I discovered Opera Mini a few years back, can’t remember how I came across it, but somehow I downloaded it and gave it a try. That’s when the mobile internet revolution happened for me. Opera Mini is for normal cellphones. There is Opera Mobile for smartphones, but I’ve never used it, but I hear it’s good, and there is on available for iPhone.
The simple reason why I love Opera Mini, is that I can now browse the full web, with almost full functionality, just everywhere I go. Previously, if I wanted some info, I would have to navigate through my phones built-in browser. Or just wait until I was at a PC. Usually, I just waited for a PC, as phone browsers are not friendly, look terrible, and suck data so fast you’d think it was getting paid.
No, with Opera, I can very easily Google something, and have it displayed to me in a phone friendly format, while still having the entire web-page at my fingertips. No restriction to the mobile website, you have full access.

I only have my phone on me all the time for that reason. I can access the internet. I facebook through it, twitter via (best client I’ve found), look up movies, hell, I can even run my blog through it!
The only real limitation to Opera is actually the biggest. JavaScript. These days, most websites run a little JavaScript, and as a result, you don’t get the real deal. You do have basic access to the script, what little your phone can handle, but I guess that a Java based mini-web browser just does not have the processing power behind it. Pity, but I don’t think there is an alternative without upgrading you phone to a smartphone.

The latest version of Opera Mini is 5.0 beta 2. It supports tabs, so you can access multiple websites at once, has a password save function, download manager, advanced web-page compression and if you use a PC version of Opera, you can synchronize your bookmarks between your phone and mobile. It also supports almost all modern mobile phones, ie. colour.
Opera sits with only 3 other mobile applications on my phone. GMail, Google Maps, and 2go, an IM client I’ll explain another day. I love my Opera, and once you try it out, you’ll never be stuck in the DVD store, wondering what you should rent. It’s only a quick Google away, on your mobile phone.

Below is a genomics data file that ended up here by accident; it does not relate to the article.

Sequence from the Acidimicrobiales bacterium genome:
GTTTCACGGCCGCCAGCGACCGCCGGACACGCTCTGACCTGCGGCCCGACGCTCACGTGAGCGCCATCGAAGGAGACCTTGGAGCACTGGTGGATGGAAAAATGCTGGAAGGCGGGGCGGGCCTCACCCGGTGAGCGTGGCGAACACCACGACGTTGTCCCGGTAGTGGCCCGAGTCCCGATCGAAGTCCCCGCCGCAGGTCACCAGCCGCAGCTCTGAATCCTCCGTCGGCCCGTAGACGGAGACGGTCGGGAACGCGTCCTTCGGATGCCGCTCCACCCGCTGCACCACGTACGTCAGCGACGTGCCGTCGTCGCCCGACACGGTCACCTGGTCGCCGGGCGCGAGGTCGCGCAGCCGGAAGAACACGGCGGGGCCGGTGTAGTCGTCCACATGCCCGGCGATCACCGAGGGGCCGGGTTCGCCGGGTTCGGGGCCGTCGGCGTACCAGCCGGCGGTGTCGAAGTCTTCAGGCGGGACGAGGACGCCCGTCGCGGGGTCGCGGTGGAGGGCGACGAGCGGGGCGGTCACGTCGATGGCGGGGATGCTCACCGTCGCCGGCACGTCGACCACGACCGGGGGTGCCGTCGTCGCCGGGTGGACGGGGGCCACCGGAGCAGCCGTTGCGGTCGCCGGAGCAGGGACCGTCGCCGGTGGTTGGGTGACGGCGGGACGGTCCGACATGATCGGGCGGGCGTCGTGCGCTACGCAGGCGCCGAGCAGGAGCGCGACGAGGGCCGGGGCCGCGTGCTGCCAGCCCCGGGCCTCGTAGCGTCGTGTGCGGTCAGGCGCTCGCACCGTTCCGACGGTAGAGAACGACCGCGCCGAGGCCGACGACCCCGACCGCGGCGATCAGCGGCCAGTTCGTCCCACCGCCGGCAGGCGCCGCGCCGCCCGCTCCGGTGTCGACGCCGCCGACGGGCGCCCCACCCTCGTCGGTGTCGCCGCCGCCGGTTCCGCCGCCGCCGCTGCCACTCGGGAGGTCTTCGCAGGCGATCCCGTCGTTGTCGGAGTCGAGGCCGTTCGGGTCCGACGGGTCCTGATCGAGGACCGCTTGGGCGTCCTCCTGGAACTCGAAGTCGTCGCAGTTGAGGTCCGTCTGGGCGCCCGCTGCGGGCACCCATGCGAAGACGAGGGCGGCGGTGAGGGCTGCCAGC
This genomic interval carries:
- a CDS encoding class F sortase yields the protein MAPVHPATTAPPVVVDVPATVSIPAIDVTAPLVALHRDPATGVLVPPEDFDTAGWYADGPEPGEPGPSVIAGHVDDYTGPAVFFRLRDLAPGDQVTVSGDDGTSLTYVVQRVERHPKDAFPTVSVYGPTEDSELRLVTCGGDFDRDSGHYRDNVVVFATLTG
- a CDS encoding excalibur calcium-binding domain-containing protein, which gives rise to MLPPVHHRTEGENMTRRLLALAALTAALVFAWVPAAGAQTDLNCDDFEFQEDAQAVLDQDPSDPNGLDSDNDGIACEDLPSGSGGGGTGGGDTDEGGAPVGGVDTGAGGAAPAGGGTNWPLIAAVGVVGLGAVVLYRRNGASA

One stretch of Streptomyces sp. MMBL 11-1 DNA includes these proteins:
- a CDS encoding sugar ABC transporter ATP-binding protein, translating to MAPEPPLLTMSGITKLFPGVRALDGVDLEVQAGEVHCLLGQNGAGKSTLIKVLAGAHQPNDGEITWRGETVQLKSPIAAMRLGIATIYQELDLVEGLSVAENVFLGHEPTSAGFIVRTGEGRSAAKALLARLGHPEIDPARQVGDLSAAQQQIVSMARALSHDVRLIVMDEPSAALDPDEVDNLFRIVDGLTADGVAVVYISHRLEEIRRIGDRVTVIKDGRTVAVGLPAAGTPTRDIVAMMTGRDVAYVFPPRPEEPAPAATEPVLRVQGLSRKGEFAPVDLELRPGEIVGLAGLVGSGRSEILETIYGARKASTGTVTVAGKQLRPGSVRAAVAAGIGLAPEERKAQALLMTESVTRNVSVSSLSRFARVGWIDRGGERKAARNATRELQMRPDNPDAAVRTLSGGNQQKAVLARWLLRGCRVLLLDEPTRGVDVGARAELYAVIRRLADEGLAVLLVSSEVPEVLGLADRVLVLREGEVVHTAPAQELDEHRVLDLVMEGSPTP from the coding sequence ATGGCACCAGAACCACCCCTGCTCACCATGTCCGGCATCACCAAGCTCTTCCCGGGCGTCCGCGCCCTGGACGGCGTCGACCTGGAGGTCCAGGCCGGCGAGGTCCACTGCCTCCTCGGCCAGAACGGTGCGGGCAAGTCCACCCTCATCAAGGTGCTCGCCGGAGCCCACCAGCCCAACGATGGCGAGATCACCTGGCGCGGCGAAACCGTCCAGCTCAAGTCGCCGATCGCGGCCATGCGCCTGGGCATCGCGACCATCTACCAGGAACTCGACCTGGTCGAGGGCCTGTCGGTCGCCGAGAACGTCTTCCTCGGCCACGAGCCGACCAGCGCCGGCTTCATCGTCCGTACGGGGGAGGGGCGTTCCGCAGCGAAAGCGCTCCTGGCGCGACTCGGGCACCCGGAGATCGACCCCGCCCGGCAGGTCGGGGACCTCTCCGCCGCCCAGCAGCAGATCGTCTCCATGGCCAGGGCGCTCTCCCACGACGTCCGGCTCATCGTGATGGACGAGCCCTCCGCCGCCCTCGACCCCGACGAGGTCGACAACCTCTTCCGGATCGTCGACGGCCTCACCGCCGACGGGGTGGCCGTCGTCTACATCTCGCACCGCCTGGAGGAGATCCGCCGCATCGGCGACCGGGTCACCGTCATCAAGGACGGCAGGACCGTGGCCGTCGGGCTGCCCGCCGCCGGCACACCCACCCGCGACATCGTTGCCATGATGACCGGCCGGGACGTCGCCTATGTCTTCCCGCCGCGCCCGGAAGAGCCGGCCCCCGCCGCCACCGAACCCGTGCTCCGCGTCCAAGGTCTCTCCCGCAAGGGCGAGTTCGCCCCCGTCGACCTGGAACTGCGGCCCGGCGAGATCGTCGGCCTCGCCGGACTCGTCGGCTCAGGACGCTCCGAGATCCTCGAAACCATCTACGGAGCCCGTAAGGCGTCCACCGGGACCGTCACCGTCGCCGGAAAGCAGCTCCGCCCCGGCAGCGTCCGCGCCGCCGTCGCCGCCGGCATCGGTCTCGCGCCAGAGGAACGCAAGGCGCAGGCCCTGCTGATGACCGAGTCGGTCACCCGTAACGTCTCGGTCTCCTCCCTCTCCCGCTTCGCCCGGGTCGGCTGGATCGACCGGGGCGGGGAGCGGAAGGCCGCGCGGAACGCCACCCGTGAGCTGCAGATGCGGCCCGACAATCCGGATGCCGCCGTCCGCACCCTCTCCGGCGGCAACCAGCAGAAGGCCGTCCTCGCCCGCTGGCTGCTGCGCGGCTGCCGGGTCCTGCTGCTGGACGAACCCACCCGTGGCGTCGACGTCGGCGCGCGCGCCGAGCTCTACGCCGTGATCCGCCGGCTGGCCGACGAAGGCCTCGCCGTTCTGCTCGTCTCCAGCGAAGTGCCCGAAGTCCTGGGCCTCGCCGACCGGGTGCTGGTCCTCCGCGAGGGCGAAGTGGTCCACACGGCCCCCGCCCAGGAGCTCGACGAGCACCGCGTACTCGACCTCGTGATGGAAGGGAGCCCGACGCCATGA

Here’s a direct link for your mobile phone HERE

Update Me, Seymour!

    “There is an update available. Would you like to update now?”

    These messages are irritating. In fact, they are down right repulsive and as a result, any new piece of software I install gets dragged through the mud until I can find a setting to tell it to NOT tell me that there is a new version. However, I do like old software to be refreshed, and made useful again.
    Now, I’m not going to be searching the internet for updates to software that may, or may not be available. But I sure as hell am not going to be enabling any Auto-Updates. So, off I went to search for more software! (which also wants to auto-update)

    Now this software, Update Checker, is far from perfect. However, it is TINY in the way that only tiny can be. There is even a portable version (No install). This makes Matthew happy. Matthew likes freeware, prefers Open Source, but I did say its not perfect. All right, to the review!!
    FHUpChck, my personal shorthand (rhymes with Phupchuck), is a tiny freeware by It quickly scans software installed on the PC and returns a webpage with links to the updated installs of those programs. It does have a custom location scan, as it does not scan every single folder on the drive, which would be very slow.
    The webpage it returns shows the programs with updates, what version you have, and what is the latest. All the updates are hosted on their servers. I would have liked a link to a changelog, but that’s too bad. I’m still going to use it.
    I checked (Awesome site for, well, alternatives to software you currently use) and FHUpChck gets 45 likes versus 14 from Update Notifier. Seems others also like it. So go get it.
    Here’s the links Update Checker – Installer (112kb) Update Checker – Portable